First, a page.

Working while studying: Finding a job being an international student in the Netherlands

During your stay in the Netherlands, some students find out that they’re left with free time to use productively, once they’re finished with their studies for the day. A natural choice is to look for places that hire students part-time to work. Whether for work experience, advancing your skills in a particular field, or as a way of financing your stay. Whichever the case, the rules on it can be unclear at the beginning, so this article will try to answer all of your burning questions.

First off, what do you need to start working?

Depending on where you’re from, you may or may not need certain documents to start working. If you’re from:

  • the EU,
  • the EEA,
  • or Switzerland

– you will need your BSN, assigned to you upon registration in your city or town of residence, as well as start off, as well as health insurance from the Netherlands.

However, if you come from a different place than from those enumerated, you may find certain difficulties on your way to finding jobs for international students. You similarly require health insurance and a BSN. Still, there are stricter limitations on the number of hours available for work, outside the months of summer. Additionally, you will need a working permit, which can only be done by a company that thinks of employing you, as you can’t do it yourself. That needs to be done at least five weeks before you’re employed.

One major exception is if you’re planning on doing an internship, which is directly relevant to your studies, in which case you don’t need a work permit. Instead, your university signs an agreement with your internship employer. A different approach to bypassing those limits is by becoming self-employed.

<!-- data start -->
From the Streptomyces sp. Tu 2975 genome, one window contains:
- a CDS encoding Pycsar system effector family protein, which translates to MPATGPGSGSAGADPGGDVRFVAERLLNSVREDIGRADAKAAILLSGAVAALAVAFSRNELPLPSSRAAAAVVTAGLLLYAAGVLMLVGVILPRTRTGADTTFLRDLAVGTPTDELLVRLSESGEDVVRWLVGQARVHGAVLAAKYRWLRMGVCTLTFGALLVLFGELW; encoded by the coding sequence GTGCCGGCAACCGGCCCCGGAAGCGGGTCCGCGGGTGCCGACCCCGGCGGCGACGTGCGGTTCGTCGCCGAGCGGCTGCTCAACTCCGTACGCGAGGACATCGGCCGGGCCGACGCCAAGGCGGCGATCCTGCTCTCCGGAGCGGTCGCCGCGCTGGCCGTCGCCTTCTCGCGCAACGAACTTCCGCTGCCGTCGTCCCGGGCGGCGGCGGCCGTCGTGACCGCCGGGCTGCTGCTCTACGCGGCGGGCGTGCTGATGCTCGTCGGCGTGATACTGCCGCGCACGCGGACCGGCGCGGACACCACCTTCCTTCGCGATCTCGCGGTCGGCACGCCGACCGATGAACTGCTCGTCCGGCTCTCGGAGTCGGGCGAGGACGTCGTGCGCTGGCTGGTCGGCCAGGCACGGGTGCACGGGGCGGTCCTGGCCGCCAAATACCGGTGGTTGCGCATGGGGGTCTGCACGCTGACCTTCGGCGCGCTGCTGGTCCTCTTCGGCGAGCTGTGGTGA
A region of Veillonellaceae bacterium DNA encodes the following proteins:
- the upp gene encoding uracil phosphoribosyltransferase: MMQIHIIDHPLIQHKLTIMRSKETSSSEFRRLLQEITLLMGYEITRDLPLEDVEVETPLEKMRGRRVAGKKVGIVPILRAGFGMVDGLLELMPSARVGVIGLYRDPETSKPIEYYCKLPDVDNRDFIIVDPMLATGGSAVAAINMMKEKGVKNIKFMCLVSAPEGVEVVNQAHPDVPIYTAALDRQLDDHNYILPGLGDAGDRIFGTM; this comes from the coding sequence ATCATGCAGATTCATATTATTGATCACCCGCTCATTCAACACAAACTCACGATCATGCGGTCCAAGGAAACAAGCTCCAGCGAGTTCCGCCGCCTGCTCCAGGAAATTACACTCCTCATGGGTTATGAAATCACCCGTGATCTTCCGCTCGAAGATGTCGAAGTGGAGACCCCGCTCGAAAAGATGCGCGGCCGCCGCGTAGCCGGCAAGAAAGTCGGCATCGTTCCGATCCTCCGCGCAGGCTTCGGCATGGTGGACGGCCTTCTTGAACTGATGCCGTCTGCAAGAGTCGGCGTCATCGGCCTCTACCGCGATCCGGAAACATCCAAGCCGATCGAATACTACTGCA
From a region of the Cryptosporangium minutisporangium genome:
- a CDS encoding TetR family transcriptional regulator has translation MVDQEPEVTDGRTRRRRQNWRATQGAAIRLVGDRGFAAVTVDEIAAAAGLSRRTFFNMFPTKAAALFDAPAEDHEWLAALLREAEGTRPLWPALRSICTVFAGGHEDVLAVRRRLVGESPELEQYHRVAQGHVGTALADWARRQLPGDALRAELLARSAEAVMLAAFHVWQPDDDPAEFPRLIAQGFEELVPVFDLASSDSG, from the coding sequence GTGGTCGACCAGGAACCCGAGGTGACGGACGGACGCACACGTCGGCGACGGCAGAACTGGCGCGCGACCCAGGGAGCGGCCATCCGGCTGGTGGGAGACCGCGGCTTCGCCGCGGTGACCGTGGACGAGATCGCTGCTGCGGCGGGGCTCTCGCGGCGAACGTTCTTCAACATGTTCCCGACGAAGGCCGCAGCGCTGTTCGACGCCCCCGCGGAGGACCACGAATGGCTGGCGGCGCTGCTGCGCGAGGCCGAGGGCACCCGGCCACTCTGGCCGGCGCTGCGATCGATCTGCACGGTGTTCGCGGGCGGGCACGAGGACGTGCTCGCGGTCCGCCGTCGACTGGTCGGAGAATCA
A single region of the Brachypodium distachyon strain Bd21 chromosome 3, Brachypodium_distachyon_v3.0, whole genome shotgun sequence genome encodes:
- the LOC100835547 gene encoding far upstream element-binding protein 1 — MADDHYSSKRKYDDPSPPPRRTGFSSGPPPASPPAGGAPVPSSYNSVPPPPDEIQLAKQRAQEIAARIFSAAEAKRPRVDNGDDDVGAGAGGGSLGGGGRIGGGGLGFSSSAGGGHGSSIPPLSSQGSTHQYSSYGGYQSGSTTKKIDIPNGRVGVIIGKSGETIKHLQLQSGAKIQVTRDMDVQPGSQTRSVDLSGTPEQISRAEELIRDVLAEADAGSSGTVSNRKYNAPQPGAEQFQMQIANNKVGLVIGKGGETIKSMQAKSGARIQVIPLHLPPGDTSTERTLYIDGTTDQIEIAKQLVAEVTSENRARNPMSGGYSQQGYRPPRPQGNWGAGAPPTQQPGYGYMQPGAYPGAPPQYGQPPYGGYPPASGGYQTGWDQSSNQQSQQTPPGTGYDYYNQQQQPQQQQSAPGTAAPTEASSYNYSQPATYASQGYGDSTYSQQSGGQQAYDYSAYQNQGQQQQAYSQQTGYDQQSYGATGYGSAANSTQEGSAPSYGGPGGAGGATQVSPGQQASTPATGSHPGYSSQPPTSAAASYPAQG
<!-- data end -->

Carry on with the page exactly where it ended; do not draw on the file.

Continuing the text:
Great, how do I go about finding a job now?

You may notice that finding student jobs in Amsterdam for English speakers, or in other big, student-oriented cities, is a challenging task. That’s because it can be pretty competitive. Luckily, the more international students, the higher the chance for more English-only positions to be open, so it tends to balance out. But let’s say your search for part-time jobs in the Netherlands for international students hasn’t turned up any results yet. Some alternative means of traversing the job market include:

  • employment agencies,
  • university services,
  • networking,
  • or open days

There is a large number of agencies out there offering their help in hunting down the perfect job for you. They offer assistance with everything from searching to writing the motivation letter for job application. Similarly, universities tend to be a great starting point for coming into contact with future employers. At the very least, they’re great for providing the necessary guidance in finding and contacting employers on your own. Proper networking and building your online presence can go a long way towards creating a rapport between you and your prospective employers. Finally, if all else fails, you could look up your company online, and see if they offer any guided tours or host any open days. Those are designed explicitly by showing that the company is ready to take on recruits.

Good luck hunting!